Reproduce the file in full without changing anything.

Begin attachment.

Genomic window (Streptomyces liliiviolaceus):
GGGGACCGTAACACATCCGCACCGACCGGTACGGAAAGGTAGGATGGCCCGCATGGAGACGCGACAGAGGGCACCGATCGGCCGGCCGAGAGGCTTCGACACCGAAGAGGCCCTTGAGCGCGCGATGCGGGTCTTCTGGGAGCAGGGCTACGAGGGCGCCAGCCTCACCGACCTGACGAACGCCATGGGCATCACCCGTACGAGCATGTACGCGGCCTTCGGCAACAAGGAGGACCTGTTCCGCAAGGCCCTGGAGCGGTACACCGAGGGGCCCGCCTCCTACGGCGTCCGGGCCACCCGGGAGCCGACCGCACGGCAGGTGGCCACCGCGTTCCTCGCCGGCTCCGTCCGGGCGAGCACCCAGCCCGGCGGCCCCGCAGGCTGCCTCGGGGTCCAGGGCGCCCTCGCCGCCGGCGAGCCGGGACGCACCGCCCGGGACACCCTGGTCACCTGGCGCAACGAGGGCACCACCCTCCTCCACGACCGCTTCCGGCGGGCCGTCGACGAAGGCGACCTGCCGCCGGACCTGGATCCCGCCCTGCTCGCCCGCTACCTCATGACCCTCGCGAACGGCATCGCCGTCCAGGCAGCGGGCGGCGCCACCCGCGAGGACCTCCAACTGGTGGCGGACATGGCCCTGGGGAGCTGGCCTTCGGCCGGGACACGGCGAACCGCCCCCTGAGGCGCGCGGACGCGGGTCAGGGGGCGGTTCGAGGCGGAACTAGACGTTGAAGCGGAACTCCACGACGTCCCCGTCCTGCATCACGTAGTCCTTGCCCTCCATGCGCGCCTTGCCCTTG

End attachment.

Genomic window (Streptomyces liliiviolaceus):
GGGGACCGTAACACATCCGCACCGACCGGTACGGAAAGGTAGGATGGCCCGCATGGAGACGCGACAGAGGGCACCGATCGGCCGGCCGAGAGGCTTCGACACCGAAGAGGCCCTTGAGCGCGCGATGCGGGTCTTCTGGGAGCAGGGCTACGAGGGCGCCAGCCTCACCGACCTGACGAACGCCATGGGCATCACCCGTACGAGCATGTACGCGGCCTTCGGCAACAAGGAGGACCTGTTCCGCAAGGCCCTGGAGCGGTACACCGAGGGGCCCGCCTCCTACGGCGTCCGGGCCACCCGGGAGCCGACCGCACGGCAGGTGGCCACCGCGTTCCTCGCCGGCTCCGTCCGGGCGAGCACCCAGCCCGGCGGCCCCGCAGGCTGCCTCGGGGTCCAGGGCGCCCTCGCCGCCGGCGAGCCGGGACGCACCGCCCGGGACACCCTGGTCACCTGGCGCAACGAGGGCACCACCCTCCTCCACGACCGCTTCCGGCGGGCCGTCGACGAAGGCGACCTGCCGCCGGACCTGGATCCCGCCCTGCTCGCCCGCTACCTCATGACCCTCGCGAACGGCATCGCCGTCCAGGCAGCGGGCGGCGCCACCCGCGAGGACCTCCAACTGGTGGCGGACATGGCCCTGGGGAGCTGGCCTTCGGCCGGGACACGGCGAACCGCCCCCTGAGGCGCGCGGACGCGGGTCAGGGGGCGGTTCGAGGCGGAACTAGACGTTGAAGCGGAACTCCACGACGTCCCCGTCCTGCATCACGTAGTCCTTGCCCTCCATGCGCGCCTTGCCCTTG